HttpWebRequest wReq = WebRequest.Create(requestUrl) as HttpWebRequest;
    wReq.Method = "POST";

    wReq.Headers["Content"] = "application/x-vermeer-rpc";
    wReq.Headers["X-Vermeer-Content-Type"] = "application/x-vermeer-rpc";

    wReq.UserAgent = "FrontPage";
    wReq.UseDefaultCredentials = false;
    
    Uri targetSite = new Uri(this.ctx.Web.Url);
    SharePointOnlineCredentials spCredentials = (SharePointOnlineCredentials)this.ctx.Credentials;
    string authCookieValue = spCredentials.GetAuthenticationCookie(targetSite);
    wReq.CookieContainer = new CookieContainer();
    wReq.CookieContainer.Add(
        new Cookie("FedAuth",
            authCookieValue.TrimStart("SPOIDCRL=".ToCharArray()),
            String.Empty,
            targetSite.Authority));

    wReq.BeginGetRequestStream(new AsyncCallback(gotRequestStream), wReq);
}

private void gotRequestStream(IAsyncResult asynchronousResult)
{
    HttpWebRequest webRequest = (HttpWebRequest)asynchronousResult.AsyncState;
    Stream requestStream = webRequest.EndGetRequestStream(asynchronousResult);
    List<byte> uploadData = new List<byte>();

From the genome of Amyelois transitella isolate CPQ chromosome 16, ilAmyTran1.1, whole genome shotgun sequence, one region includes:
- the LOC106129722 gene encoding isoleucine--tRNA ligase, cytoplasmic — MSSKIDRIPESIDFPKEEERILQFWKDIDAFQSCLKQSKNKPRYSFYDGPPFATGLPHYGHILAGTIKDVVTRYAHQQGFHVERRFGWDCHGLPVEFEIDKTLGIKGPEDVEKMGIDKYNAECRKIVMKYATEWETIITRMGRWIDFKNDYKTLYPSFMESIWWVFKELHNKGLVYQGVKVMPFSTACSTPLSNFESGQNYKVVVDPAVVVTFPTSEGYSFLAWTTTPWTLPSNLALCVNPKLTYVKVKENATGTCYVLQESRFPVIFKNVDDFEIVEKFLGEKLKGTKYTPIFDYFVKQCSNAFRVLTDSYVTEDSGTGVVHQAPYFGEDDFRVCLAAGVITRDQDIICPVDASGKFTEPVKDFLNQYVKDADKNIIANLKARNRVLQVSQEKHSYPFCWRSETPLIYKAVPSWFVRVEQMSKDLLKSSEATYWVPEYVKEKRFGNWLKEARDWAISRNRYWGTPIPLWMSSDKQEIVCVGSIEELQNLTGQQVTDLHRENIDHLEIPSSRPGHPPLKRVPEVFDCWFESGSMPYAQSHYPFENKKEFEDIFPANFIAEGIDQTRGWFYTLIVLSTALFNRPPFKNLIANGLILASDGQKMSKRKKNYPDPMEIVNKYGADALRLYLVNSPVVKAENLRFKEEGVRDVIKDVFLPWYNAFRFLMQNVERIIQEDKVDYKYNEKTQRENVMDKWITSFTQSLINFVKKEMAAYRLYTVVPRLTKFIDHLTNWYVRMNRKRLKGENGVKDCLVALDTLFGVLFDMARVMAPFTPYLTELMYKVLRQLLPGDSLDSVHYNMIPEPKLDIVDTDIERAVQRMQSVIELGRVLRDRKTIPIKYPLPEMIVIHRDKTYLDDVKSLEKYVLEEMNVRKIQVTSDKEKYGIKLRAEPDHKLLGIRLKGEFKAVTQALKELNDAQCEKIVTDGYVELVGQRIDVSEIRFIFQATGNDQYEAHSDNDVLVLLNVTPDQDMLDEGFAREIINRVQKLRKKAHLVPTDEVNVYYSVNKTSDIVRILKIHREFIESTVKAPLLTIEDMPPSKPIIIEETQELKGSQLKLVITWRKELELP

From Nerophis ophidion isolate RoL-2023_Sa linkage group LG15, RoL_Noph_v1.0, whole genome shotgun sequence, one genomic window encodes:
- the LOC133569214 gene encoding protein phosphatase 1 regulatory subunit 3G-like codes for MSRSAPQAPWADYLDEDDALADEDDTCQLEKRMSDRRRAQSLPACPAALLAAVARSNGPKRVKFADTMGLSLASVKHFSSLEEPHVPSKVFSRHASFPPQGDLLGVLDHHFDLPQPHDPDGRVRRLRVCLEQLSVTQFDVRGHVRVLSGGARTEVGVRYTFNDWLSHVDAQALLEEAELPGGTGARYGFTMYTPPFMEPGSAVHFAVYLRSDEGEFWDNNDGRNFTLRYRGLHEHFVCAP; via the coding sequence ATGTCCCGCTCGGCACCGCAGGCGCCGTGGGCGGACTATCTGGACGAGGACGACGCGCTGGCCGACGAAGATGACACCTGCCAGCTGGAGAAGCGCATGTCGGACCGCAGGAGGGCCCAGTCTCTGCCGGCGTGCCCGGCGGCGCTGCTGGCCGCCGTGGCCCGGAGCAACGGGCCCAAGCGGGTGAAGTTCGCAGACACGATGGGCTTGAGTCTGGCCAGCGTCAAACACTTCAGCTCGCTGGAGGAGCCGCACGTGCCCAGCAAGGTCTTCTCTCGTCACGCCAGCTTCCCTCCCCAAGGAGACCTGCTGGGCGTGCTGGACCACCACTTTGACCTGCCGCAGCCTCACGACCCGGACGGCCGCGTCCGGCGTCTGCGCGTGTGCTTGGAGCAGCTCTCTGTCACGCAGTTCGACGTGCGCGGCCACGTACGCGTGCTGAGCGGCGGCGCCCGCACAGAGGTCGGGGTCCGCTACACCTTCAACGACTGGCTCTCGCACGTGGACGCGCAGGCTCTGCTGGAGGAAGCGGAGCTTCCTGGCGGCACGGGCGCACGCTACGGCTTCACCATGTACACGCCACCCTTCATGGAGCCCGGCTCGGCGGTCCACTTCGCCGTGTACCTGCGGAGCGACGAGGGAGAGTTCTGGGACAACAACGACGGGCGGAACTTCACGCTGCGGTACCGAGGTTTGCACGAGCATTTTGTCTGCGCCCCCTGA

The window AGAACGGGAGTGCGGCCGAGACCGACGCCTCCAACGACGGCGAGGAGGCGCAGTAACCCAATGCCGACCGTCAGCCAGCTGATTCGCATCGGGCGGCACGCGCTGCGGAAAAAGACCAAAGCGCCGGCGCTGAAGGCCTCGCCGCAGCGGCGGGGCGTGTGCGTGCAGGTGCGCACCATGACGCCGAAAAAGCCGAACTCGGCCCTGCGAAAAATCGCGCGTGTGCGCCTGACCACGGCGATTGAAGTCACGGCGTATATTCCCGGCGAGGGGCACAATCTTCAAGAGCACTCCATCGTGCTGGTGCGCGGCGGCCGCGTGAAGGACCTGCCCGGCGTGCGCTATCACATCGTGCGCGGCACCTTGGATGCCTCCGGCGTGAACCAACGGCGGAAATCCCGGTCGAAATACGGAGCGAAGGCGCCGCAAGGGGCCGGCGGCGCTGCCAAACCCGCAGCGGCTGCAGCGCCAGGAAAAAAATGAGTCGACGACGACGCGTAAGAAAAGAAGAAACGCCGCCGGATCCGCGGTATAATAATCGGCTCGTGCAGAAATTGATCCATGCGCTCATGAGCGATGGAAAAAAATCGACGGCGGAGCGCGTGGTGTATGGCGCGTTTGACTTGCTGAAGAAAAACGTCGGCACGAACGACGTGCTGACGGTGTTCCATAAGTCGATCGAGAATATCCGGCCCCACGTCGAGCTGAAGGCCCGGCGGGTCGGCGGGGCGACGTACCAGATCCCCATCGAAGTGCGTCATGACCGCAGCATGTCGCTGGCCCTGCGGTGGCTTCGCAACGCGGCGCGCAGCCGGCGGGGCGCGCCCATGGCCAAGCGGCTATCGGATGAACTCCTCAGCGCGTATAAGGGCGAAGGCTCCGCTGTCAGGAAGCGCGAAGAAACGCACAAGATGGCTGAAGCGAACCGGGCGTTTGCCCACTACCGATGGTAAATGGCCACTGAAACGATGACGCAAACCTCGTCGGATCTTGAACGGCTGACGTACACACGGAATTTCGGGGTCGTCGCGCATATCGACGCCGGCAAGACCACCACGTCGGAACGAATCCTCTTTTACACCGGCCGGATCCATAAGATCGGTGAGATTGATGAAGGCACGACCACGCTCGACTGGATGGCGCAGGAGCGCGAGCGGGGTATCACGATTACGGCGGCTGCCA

uploadData.AddRange(Encoding.UTF8.GetBytes(rpcCallString));
    
    byte[] fileData = uploadData.ToArray();
    requestStream.Write(fileData, 0, fileData.Length);
    requestStream.Close();
    webRequest.BeginGetResponse(new AsyncCallback(gotResponse), webRequest);
}

private void gotResponse(IAsyncResult asynchronousResult)
{
    HttpWebRequest webRequest = (HttpWebRequest)asynchronousResult.AsyncState;
    HttpWebResponse webResponse = (HttpWebResponse)webRequest.EndGetResponse(asynchronousResult);
    Stream responseStream = webResponse.GetResponseStream();
    StreamReader reader = new StreamReader(webResponse.GetResponseStream());
    
    string responseString = String.Empty;
    responseString = reader.ReadToEnd();
    byte[] fileBuffer = Encoding.UTF8.GetBytes(responseString);
    responseStream.Close();
    reader.Close();
    webResponse.Close();
    
    if (responseString.IndexOf("\n
message=successfully"

) < 0)
    {
        throw new Exception(responseString);
    }
}

Now, let’s evaluate this.

  • Here we are using method “move document” and, “15.0.0.4420” is server extension version.
  • Service name is server relative URL of your site.
  • oldUrl is the current url of the page and newUrl is the new url to be set.
  • For authentication, we’re using the CookieContainer of HTTPWebRequest.

Here is the example of how will you call this upload method.

RenamePage("default.aspx", "defaultNew.aspx");

Here a utility method, GetEncodedString has been used here for encoding of string. Here it is for your reference.